Research at Boston University

Education at Home & Abroad

By Rich Barlow

What if millions of people around the world with internet access could join Boston University students and take University classes—online, for free, without getting the academic credit BU students pay to receive?

Academe is abuzz over MOOCs, massive open online courses, which could allow a Siberian with a laptop and internet access to take a class taught on Commonwealth Avenue. But the group charged by President Robert A. Brown with refining BU’s online education has different marching orders: students on campus should benefit as much as people far from Boston.

Online courses are just one of many innovations that Elizabeth Loizeaux, associate provost for undergraduate affairs and professor of English in the College of Arts & Sciences, has been studying with colleagues on President Brown’s Council on Educational Technology & Learning Innovation (CETLI). Loizeaux cochairs the council with Azer Bestavros, a CAS professor of computer science and director of BU’s Rafik B. Hariri Institute for Computing and Computational Science & Engineering.

These MOOCs conceivably could benefit enrolled on-campus students, says Loizeaux, “by allowing them to get credit for BU courses that are offered as MOOCs, with implications on overall tuition costs and schedule flexibility.” BU students could take a MOOC during the summer or while studying abroad, for example. Studying summers could cut the number of semesters they’d pay for studying on campus. And taking a MOOC while living at home would spare them room and board costs.

“Educational technology can open up opportunities to those for whom education was not readily available before,” says Bestavros. “It can expand the options for lifelong learning. Creative thinking begets creative thinking: new educational technologies enable new pedagogical innovations in the residential classroom as well as in the blended and the online environment.”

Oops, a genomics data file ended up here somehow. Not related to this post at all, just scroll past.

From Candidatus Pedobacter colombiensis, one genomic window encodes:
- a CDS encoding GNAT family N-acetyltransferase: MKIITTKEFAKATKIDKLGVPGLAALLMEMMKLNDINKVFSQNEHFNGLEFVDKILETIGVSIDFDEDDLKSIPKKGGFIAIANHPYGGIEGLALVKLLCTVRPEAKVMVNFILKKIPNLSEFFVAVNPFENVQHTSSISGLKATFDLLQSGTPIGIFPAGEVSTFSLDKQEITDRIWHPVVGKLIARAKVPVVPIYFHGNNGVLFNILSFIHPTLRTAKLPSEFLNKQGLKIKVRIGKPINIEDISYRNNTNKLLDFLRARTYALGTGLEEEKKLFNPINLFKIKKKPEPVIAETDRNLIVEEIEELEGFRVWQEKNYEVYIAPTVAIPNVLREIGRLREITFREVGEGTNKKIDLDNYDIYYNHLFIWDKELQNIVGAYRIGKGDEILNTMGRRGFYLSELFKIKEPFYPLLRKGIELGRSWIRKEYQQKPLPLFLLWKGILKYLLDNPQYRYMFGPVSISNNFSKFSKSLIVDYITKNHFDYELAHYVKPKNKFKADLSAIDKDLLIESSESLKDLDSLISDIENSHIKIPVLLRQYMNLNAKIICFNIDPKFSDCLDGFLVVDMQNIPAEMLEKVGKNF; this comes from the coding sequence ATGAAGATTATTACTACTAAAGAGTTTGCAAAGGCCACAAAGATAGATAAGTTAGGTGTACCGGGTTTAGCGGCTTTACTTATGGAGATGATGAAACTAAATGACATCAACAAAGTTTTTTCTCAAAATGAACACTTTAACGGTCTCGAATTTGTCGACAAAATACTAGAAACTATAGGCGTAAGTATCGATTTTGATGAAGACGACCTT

To that end, BU has joined edX, the Harvard-and-MIT-led online learning platform that shares the University’s commitment to using technology’s benefits for students on campus as well as off. The partnership will give BU professors more flexibility in designing their courses and discerning which educational methods work best with students.

Membership obligates BU to offer five MOOCs via edX, says University Provost Jean Morrison. While MOOCs typically enable people around the world to take a university class for free, sans credit, BU and edX also espouse blended, or hybrid, courses: for-credit classes that mingle face-to-face instruction with online work.

“The hybrid model provides the best of both worlds,” says Loizeaux. “It promotes the face-to-face nature of classroom interactions,” both students-to-teacher and between students. It simultaneously offers students “the flexibility to access content online at their own pace,” she says, while allowing faculty to use technology for “presenting information and assessing learning outcomes in ways that are not possible in a traditional classroom setting.”

EdX will also extend BU’s significant global reach, both by making BU professors and courses accessible to a global audience and by increasing global connections for BU students. For example, international experience might be enhanced by online minicourses before, during, and after a study abroad program or internship; online modules or courses could connect BU students with other students around the world; and online courses might even enable international study by students whose schedules currently keep them at home.

The first hybrid courses on edX likely will be available “within the next couple of years,” Loizeaux says, while the MOOCs will be available in one year. EdX will complement, not replace, BU’s Blackboard e-learning system.

BU already has extensive online offerings. With current studies yielding various takes on the benefits of online versus face-to-face learning, the council chairs want to make sure any new innovations meet BU’s standards.

To help realize its vision, the council asked professors to help design the education of the future. A handful of seed grants were awarded this spring to help faculty develop and test “creative uses of educational technology.” Meanwhile, a series of roundtables on various aspects of online education were held on the Charles River and Medical Campuses. Participants discussed the ways in which technology might facilitate three-year degrees and how to develop faculty compensation along with educational technology.

“The council is looking at all forms of online technology in support of education, not just MOOCs, not just online courses,” says Loizeaux. “We’ve been talking to faculty members who are interested, say, in involving their students in the building of digital archives. What about the possibility of a course that might be focused on Boston, where students were doing research projects on architectural objects, and could perhaps feed that into some kind of archive or repository that might even be accessed by visitors?”

“The question about MOOCs is, can you do this at a high quality?” says Loizeaux. “There are many things that residential, face-to-face education is good at. How do you support that?”

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